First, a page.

We describe two adolescent boys with white coat hypertension. Both patients had significantly high blood pressure documented on more than three occasions at clinic. No cause for hypertension or target organ damage was demonstrated. Twenty-four-hour mean ambulatory blood pressure values were normal for height and sex, which led to the diagnosis.
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4/789. Chronobiology in the diagnosis and treatment of mesor-hypertension.

    An elevation of systolic and diastolic bloodpressure to values regarded as abnormal ones on the basis of conventional criteria was recognized by self-measurement. For both systolic and diastolic blood pressure, the overall means adjusted for rhythms, the so-called mesors, also were elevated in the light of their response to treatment: these mesors were found to be lowered with statistical significance when values during treatment were compared by an objective test with values measured before treatment. Individualized rhythmometry quantitatively characterizes a predictalbe portion of the variability in human blood pressure and tests for the statistical significance of changes in blood pressure as a function of the treatment and also as a function of the circadian timing of such treatment. The case report thus illustrates an individualized chronotherapy of systolic and diastolic mesor-hypertension, diagnosed retrospectively from the tested effect of hydrochlorothiazide. In the case reported, and perhaps routinely, computer-analyzed self-measurements can serve 1) to prescribe the right kind and amount with the right timing, for a given therapy, and 2) for diagnosis and prevention as well (Meyer et al.; Halberg et al.).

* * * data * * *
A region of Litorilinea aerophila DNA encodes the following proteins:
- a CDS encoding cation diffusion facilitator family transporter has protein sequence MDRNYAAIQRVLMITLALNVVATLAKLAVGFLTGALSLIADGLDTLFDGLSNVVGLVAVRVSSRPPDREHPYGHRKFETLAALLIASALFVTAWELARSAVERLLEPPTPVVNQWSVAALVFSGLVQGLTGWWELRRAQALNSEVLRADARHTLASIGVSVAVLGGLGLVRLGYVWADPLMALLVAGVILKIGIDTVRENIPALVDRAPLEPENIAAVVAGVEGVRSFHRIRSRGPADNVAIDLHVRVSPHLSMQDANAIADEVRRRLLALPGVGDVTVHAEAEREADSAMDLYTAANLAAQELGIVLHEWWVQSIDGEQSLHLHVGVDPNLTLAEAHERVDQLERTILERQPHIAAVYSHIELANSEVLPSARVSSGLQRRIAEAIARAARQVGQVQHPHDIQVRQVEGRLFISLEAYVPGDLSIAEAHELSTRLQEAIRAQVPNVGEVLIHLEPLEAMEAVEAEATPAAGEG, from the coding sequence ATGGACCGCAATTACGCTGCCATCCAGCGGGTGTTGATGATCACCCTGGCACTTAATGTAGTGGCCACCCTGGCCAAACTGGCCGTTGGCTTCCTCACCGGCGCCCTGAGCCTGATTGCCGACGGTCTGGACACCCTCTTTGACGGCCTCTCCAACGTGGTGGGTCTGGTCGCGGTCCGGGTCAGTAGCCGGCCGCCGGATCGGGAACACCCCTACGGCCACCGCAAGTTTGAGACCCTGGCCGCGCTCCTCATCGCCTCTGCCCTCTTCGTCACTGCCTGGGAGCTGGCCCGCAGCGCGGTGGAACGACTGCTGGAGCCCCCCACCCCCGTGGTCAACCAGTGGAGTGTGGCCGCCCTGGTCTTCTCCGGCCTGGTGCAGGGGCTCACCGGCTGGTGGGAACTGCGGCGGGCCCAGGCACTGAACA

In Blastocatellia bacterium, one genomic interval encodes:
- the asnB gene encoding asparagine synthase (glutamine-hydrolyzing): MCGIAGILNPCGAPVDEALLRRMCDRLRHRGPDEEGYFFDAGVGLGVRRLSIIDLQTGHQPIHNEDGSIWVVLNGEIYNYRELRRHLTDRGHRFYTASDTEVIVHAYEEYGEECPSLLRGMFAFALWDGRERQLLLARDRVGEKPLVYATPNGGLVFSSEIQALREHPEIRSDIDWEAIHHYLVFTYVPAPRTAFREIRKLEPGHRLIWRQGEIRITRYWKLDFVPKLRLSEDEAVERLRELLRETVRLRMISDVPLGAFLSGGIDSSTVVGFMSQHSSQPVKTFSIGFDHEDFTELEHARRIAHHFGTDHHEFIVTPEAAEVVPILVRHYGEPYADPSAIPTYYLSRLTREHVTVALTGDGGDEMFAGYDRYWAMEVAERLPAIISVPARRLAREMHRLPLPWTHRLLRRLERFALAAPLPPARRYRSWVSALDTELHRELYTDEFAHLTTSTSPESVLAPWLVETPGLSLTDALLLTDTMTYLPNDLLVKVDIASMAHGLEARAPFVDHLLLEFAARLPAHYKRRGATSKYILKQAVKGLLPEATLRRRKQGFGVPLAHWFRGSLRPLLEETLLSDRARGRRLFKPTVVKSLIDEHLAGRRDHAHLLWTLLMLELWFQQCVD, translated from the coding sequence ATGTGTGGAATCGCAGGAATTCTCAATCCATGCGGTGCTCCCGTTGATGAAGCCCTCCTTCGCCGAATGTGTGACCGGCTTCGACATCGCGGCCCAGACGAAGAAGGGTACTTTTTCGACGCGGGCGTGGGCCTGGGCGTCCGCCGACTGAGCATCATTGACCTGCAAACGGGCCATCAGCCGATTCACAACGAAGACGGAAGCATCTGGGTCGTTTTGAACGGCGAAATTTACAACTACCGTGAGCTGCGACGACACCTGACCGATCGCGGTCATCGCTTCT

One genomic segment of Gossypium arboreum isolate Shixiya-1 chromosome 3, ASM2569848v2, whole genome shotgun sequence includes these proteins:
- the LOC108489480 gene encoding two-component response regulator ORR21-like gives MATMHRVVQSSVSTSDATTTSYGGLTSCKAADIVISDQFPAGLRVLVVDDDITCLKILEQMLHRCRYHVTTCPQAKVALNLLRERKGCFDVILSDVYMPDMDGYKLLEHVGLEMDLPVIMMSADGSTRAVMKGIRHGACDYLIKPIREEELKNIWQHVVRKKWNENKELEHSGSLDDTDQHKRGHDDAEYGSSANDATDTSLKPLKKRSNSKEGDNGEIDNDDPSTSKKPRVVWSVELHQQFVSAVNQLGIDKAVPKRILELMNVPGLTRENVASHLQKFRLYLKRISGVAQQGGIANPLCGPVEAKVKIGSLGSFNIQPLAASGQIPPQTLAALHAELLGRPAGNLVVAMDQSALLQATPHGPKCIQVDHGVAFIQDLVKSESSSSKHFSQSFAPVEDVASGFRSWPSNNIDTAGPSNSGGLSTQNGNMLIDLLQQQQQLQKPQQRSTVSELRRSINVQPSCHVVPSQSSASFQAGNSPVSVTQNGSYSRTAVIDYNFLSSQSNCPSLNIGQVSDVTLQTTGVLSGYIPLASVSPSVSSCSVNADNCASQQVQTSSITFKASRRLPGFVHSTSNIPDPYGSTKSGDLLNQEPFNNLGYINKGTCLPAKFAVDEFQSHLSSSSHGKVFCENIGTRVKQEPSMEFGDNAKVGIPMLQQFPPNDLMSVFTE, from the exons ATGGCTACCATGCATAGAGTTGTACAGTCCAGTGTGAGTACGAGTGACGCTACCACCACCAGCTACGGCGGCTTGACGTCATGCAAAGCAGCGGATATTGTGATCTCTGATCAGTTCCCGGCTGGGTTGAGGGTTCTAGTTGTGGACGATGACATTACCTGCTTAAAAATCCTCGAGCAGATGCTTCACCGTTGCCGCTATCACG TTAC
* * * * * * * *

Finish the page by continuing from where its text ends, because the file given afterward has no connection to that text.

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5/789. angiotensin ii blockade in hypertensive dialysis patients.

    Five hypertensive haemodialysis patients have been infused with saralisin. The infusion appears to be a simple diagnostic test separating patients into two groups. First, there are those whose blood pressure does not fall with saralasin pre-dialysis, but does fall with weight removal during dialysis; the blood pressure in these patients can be controlled by a reduction in pre-dialysis weight. Second, there are those whose blood pressure does fall with saralasin either pre- or post-dialysis; their arterial pressure does not fall with weight removal, but can be controlled by anti-hypertensive drugs. In two of the patients who responded to saralasin, the mechanism of the high blood pressure appeared to change from volume dependency, partial or complete, with suppressed renin release, to angiotensin dependency, partial or complete, as weight was removed during dialysis. These patients illustrate the importance of the interaction between volume and the level of angiotensin ii in the maintenance of hypertension.